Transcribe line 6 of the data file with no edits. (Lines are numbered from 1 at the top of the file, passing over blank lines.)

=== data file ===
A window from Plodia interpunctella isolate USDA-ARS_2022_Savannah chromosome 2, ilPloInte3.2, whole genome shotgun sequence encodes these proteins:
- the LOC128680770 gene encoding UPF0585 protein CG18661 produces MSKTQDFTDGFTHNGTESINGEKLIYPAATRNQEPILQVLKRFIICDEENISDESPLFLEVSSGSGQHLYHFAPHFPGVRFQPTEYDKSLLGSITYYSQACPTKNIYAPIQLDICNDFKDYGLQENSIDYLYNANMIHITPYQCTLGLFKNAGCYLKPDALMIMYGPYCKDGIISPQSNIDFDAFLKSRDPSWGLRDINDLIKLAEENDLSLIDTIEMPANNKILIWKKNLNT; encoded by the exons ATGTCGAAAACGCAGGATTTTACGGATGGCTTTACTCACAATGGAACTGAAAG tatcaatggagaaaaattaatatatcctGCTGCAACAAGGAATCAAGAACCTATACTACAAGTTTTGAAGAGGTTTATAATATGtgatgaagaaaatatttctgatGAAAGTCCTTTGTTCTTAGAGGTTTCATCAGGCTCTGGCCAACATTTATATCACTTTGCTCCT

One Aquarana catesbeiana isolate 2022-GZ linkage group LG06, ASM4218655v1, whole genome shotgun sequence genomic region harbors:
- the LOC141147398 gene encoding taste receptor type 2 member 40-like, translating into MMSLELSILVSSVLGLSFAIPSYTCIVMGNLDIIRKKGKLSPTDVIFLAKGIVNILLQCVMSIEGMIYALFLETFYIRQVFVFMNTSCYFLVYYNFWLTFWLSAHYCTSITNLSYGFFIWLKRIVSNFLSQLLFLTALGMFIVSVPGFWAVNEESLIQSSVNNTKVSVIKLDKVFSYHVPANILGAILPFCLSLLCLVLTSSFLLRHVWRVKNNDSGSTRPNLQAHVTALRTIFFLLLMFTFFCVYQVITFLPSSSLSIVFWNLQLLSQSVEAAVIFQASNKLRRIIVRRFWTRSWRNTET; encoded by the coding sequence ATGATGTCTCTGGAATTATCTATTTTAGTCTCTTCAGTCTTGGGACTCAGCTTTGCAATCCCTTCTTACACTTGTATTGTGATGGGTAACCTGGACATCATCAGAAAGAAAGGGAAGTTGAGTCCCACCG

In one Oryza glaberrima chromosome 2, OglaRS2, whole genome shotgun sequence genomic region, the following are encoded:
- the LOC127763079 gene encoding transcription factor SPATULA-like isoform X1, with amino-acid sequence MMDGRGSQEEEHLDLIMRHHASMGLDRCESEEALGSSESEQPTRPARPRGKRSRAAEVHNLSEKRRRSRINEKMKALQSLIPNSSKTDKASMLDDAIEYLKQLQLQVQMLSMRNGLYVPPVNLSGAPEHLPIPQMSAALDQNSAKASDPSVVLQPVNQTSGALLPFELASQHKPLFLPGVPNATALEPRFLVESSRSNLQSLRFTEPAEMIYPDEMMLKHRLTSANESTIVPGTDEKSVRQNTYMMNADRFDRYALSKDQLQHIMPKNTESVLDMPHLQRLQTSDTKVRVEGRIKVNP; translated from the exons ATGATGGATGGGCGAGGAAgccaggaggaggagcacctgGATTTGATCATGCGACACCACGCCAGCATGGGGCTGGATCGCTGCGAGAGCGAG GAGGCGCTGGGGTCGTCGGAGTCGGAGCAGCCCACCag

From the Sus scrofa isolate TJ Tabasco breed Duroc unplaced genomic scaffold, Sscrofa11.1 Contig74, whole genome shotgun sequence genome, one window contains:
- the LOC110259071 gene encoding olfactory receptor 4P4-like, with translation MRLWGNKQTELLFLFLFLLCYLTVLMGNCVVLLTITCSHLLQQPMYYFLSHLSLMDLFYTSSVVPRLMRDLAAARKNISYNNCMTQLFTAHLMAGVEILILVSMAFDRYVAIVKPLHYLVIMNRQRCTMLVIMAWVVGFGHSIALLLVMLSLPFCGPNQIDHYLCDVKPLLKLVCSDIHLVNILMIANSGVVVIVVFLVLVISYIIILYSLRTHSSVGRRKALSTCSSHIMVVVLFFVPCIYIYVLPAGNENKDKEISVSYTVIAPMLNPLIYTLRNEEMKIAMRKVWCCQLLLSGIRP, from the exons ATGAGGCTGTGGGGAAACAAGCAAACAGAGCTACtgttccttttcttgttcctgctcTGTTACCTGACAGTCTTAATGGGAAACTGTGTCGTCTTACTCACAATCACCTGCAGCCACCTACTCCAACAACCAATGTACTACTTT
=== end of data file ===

- the LOC127763079 gene encoding transcription factor SPATULA-like isoform X1, with amino-acid sequence MMDGRGSQEEEHLDLIMRHHASMGLDRCESEEALGSSESEQPTRPARPRGKRSRAAEVHNLSEKRRRSRINEKMKALQSLIPNSSKTDKASMLDDAIEYLKQLQLQVQMLSMRNGLYVPPVNLSGAPEHLPIPQMSAALDQNSAKASDPSVVLQPVNQTSGALLPFELASQHKPLFLPGVPNATALEPRFLVESSRSNLQSLRFTEPAEMIYPDEMMLKHRLTSANESTIVPGTDEKSVRQNTYMMNADRFDRYALSKDQLQHIMPKNTESVLDMPHLQRLQTSDTKVRVEGRIKVNP; translated from the exons ATGATGGATGGGCGAGGAAgccaggaggaggagcacctgGATTTGATCATGCGACACCACGCCAGCATGGGGCTGGATCGCTGCGAGAGCGAG GAGGCGCTGGGGTCGTCGGAGTCGGAGCAGCCCACCag